This morning, Goldman Sachs posted second-quarter earnings that beat analysts’ expectations by more than a comfortable margin. To be sure, “comfortable” was Goldman’s word of the day — executives used it repeatedly on a conference call this morning as a way to deflect answering questions from analysts about whether the bank was in compliance with newly proposed leverage rules.
The rules, jointly put out last week by the Federal Reserve, Securities and Exchange Commission, and Office of the Comptroller of the Currency, would mandate that the eight largest U.S. banks fund their assets (mostly loans and investments) with 5% percent of capital as opposed to debt and that their Federal Deposit Insurance Corp.-insured subsidiaries be funded with 6% capital by 2018.
Banks would calculate their leverage ratio under the proposed new rules by using their total assets, and would not be allowed to adjust or lower them for risk like they are under a separate set of requirements. The reasoning behind higher capital requirements is that it provides banks with a buffer against large losses so that they don’t have to go bankrupt if a certain amount of their assets — loans and investments — go bad. The 6% ratio for the insured subsidiary would be double the international standard mandated by a global group for regulators.
During today’s earning call, eight different analysts tried to get Goldman Sachs Chief Financial Officer Harvey Schwartz to comment on where Goldman was with the new proposed rules. Schwartz rebuffed them every time, using several variations of how the bank was “comfortable” with its position and noting that the rules were not yet finalized.
For instance, in a response to a question from Michael Carrier of Bank of America, Schwartz said, “Our first assessment is we’re very comfortable with where we are,” and that, “We are comfortable, and we will see how the final rule goes and work with the regulators.” Immediately following Carrier, Betsy Graseck of Morgan Stanley asked Schwartz, “On the leverage ratio when you say you are comfortable, what’s your definition of comfortable?”
Schwartz’s response: “Comfortable. I’m not trying to be cute with you.”
When Graseck followed up by asking if by “comfortable” Schwartz meant that Goldman would hit the requirements by the proposed 2018 deadline, Scwhartz interrupted her and said, “Oh, sorry, by comfortable, I don’t mean the time frame.”
Later, Mike Mayo, the famously blunt analyst for CLSA, told Schwartz, “I think the word of the day is ‘comfortable,’ and I will ask you the fifth or six question on the leverage. You are comfortable with where you are. You are saying, ‘Trust us, we’ll be there’; on the other hand you are not disclosing a number like your peers have done and perhaps other peers will do … I’m just trying to reconcile the two thoughts.”
Schwartz replied, “When we have real confidence in the exact number, then we’ll be fine to share it with you. Maybe ‘comfortable’ is the word of the day, but we are comfortable.”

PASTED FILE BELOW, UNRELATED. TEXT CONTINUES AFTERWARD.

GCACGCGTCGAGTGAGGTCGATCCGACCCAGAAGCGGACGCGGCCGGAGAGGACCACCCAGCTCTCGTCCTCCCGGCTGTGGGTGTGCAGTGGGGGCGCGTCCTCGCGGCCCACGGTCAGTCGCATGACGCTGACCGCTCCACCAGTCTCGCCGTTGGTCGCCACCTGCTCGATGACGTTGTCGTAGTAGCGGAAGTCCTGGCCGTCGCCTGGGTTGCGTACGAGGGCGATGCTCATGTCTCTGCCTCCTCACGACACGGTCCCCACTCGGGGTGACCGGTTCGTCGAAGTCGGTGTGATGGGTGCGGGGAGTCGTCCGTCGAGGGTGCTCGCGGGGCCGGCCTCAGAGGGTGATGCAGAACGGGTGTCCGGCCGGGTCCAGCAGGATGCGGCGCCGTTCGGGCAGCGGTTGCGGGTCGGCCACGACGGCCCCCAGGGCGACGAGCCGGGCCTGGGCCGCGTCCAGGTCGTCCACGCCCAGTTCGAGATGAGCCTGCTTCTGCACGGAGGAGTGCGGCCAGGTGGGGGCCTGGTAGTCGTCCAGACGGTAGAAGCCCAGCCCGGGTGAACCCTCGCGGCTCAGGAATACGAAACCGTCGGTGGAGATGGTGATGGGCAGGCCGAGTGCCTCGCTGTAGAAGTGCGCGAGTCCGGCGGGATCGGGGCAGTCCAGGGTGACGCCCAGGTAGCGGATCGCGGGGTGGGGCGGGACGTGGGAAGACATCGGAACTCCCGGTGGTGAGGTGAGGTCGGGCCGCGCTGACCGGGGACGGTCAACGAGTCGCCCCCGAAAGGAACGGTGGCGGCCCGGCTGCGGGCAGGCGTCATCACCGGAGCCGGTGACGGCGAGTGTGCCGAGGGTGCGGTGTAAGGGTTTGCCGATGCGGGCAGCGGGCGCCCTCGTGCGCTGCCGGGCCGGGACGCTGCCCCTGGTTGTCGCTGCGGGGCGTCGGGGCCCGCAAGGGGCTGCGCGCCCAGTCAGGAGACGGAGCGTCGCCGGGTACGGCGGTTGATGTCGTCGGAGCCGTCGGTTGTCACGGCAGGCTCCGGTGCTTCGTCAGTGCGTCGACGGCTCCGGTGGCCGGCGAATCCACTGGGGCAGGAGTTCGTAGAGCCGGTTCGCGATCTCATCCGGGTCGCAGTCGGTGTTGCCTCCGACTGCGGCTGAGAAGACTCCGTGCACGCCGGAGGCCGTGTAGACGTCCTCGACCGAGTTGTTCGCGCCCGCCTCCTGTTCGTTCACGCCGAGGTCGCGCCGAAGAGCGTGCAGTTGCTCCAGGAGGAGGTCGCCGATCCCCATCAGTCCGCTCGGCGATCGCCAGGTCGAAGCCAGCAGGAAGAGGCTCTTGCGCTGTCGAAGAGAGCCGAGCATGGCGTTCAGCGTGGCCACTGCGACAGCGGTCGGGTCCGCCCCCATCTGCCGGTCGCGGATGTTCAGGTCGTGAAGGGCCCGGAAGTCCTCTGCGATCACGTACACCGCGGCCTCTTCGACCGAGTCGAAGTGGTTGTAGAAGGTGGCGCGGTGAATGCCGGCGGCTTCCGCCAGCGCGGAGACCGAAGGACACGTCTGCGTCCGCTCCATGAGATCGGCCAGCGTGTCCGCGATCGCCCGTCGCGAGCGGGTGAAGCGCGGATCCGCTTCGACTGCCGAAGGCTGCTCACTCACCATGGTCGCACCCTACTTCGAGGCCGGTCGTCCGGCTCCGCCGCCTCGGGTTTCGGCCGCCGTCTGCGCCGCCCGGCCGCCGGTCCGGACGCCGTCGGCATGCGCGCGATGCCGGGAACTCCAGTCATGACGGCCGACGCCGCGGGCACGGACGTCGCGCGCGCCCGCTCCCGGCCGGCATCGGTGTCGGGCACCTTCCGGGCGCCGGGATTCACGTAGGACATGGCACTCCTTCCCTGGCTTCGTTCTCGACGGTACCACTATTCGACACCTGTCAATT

Mayo persisted, “Can you just give us a sense of it’s above some number and give us that number?”
“You are looking for shades of gray in comfortable,” Schwartz said. “Pretty comfortable.”
Goldman’s repeated refusal to supply specifics on its leverage ratio related to the proposed new rules is diametrically opposed to its main rival JP Morgan Chase, as well as Citi and Wells Fargo.
During its earnings last Friday, JP Morgan Chase gave detailed information about its holding company’s leverage ratio, saying it stood at 4.7% and was thus short of the proposed ratio and that its subsidiary was short as well. Its chief financial officer, Marianne Lake, said in response to questions on its earnings call that “closing that gap should not be difficult and could be more quick” than meeting it by 2015, which is what the bank estimated. Jamie Dimon, JPMorgan’s chairman and CEO, criticized the new rules, saying he supported the international regulations but that the extra capital requirements proposed by U.S. regulators meant that “clearly we are no longer talking about harmonization.”
Citi also was more forthcoming than Goldman on the new leverage ratio issue. That bank’s CFO John Gerspach, said yesterday that its holding company leverage ratio was at 4.9% in the second quarter and surpassed 5% in June. Wells Fargo CEO John Stumpf said on Friday that its holding company and insured subsidiary exceeded both proposed ratios.
Morgan Stanley and Bank of America, the other two mega-banks that would be affected by the proposed rule, report their earnings later this week.
As for Goldman’s earnings, well, they crushed them. The bank reported earnings per share of $3.70, solidly beating analysts’ estimates of $2.89. It collected $8.6 billion of revenue and generated $1.9 billion of profit over the three months ended June 30.